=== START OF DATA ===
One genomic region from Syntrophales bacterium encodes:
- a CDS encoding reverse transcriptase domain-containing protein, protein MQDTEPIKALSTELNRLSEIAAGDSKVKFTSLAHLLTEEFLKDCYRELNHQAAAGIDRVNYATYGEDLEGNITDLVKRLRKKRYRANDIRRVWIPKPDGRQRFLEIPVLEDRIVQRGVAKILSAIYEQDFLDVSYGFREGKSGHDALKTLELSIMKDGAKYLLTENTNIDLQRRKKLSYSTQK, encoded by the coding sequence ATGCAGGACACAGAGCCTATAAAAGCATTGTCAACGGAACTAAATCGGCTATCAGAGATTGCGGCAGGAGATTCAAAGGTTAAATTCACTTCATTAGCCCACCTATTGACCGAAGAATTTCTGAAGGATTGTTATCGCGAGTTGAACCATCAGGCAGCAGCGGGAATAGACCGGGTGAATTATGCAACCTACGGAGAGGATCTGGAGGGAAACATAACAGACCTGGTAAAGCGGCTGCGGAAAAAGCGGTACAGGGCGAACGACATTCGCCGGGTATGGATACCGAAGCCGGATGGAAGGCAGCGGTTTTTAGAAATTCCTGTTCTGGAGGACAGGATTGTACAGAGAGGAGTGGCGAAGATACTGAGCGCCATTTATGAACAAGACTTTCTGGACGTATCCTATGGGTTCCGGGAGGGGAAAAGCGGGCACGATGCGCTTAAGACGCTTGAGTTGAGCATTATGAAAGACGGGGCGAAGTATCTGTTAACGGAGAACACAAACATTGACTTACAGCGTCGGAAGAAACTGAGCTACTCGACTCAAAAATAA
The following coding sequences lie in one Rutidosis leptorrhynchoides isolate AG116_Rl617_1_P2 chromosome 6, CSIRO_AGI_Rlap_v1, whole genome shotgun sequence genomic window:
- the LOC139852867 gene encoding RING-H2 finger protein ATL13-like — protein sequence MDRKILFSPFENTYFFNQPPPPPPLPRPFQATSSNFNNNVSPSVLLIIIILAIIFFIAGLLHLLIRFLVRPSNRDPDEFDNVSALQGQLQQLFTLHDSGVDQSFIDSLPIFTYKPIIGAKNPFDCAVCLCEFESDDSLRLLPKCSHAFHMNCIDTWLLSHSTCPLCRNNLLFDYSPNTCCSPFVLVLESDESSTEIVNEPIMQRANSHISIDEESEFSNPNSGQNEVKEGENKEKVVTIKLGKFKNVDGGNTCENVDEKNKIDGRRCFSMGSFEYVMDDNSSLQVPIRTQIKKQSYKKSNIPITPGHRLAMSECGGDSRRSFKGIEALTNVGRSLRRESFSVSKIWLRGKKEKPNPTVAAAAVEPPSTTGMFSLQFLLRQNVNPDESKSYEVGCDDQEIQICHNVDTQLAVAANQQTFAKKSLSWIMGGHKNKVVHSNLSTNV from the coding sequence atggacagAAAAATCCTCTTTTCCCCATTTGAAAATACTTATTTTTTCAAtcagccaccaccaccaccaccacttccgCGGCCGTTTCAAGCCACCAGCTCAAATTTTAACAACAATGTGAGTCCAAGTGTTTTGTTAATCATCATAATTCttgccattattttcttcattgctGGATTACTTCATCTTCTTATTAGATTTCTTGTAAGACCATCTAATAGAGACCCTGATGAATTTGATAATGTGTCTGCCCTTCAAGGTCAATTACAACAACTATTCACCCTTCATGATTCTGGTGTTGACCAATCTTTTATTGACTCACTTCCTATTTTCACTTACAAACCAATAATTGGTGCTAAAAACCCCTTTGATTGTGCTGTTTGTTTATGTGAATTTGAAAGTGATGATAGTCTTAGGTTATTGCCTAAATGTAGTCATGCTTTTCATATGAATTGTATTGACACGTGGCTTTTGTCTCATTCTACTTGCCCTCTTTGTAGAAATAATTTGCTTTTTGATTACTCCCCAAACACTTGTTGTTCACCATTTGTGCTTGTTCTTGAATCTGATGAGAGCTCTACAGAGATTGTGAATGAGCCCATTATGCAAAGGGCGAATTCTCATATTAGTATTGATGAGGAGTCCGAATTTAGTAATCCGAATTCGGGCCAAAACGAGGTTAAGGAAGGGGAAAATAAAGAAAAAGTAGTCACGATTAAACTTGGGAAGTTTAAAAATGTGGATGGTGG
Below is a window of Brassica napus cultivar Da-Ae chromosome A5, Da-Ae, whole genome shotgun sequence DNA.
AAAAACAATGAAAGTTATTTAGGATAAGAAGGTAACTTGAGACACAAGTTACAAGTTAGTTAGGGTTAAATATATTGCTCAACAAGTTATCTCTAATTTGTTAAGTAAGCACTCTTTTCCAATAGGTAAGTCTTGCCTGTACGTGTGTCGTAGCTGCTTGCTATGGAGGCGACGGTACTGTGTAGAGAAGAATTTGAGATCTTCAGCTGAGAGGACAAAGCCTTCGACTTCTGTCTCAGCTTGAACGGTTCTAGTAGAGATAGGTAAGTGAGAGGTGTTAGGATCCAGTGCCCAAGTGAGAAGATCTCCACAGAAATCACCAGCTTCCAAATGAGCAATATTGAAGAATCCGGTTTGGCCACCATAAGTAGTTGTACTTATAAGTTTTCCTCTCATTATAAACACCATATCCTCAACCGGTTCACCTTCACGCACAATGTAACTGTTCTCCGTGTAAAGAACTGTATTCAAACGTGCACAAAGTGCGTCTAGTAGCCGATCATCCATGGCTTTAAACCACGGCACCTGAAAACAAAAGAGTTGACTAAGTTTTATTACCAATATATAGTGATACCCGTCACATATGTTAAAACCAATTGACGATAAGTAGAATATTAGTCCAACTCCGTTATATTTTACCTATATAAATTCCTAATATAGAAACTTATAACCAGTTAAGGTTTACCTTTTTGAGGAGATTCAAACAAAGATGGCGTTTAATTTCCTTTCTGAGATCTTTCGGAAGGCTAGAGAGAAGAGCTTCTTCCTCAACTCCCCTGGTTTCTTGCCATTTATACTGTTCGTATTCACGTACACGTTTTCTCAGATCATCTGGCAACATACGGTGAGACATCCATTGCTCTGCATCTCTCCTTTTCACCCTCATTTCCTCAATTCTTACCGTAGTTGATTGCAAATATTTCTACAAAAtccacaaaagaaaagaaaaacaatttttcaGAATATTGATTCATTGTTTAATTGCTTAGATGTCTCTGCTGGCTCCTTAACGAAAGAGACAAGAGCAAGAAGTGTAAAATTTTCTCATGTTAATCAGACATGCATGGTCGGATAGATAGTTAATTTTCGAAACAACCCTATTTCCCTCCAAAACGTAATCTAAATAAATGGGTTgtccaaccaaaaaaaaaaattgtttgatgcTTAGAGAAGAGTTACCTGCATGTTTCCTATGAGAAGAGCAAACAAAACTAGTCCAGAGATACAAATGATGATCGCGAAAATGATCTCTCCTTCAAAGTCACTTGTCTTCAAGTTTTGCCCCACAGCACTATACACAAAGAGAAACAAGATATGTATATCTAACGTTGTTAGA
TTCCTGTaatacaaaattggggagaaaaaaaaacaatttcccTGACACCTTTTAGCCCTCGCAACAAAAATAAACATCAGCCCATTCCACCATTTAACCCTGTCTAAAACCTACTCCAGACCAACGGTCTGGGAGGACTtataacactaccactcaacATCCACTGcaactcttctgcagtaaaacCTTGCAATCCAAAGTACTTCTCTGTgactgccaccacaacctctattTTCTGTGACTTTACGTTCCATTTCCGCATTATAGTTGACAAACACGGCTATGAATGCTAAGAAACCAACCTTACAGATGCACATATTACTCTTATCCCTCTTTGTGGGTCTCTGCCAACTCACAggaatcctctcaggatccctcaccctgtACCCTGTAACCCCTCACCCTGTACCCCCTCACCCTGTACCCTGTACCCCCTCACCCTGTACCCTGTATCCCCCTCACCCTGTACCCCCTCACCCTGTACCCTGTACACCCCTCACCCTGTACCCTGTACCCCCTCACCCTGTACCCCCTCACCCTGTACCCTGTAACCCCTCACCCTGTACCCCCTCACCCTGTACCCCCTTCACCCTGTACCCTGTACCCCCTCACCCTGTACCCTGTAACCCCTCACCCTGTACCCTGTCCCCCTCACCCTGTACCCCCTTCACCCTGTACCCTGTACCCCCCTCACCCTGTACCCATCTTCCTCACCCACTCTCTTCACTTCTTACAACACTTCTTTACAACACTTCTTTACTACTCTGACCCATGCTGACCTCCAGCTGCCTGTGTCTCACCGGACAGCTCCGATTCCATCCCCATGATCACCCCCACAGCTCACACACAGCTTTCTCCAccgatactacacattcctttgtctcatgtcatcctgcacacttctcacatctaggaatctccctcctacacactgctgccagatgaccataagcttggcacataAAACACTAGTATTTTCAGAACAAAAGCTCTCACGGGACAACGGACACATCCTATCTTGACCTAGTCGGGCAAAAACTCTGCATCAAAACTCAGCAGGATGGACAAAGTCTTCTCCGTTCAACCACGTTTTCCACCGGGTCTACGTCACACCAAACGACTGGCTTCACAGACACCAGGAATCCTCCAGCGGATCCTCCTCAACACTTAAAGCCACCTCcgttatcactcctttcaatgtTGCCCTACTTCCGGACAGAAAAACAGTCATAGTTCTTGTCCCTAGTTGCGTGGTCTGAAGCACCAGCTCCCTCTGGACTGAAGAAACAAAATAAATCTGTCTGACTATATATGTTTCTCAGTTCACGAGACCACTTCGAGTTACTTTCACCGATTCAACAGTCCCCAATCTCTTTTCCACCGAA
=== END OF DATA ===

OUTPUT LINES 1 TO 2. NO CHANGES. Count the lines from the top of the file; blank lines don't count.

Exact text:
One genomic region from Syntrophales bacterium encodes:
- a CDS encoding reverse transcriptase domain-containing protein, protein MQDTEPIKALSTELNRLSEIAAGDSKVKFTSLAHLLTEEFLKDCYRELNHQAAAGIDRVNYATYGEDLEGNITDLVKRLRKKRYRANDIRRVWIPKPDGRQRFLEIPVLEDRIVQRGVAKILSAIYEQDFLDVSYGFREGKSGHDALKTLELSIMKDGAKYLLTENTNIDLQRRKKLSYSTQK, encoded by the coding sequence ATGCAGGACACAGAGCCTATAAAAGCATTGTCAACGGAACTAAATCGGCTATCAGAGATTGCGGCAGGAGATTCAAAGGTTAAATTCACTTCATTAGCCCACCTATTGACCGAAGAATTTCTGAAGGATTGTTATCGCGAGTTGAACCATCAGGCAGCAGCGGGAATAGACCGGGTGAATTATGCAACCTACGGAGAGGATCTGGAGGGAAACATAACAGACCTGGTAAAGCGGCTGCGGAAAAAGCGGTACAGGGCGAACGACATTCGCCGGGTATGGATACCGAAGCCGGATGGAAGGCAGCGGTTTTTAGAAATTCCTGTTCTGGAGGACAGGATTGTACAGAGAGGAGTGGCGAAGATACTGAGCGCCATTTATGAACAAGACTTTCTGGACGTATCCTATGGGTTCCGGGAGGGGAAAAGCGGGCACGATGCGCTTAAGACGCTTGAGTTGAGCATTATGAAAGACGGGGCGAAGTATCTGTTAACGGAGAACACAAACATTGACTTACAGCGTCGGAAGAAACTGAGCTACTCGACTCAAAAATAA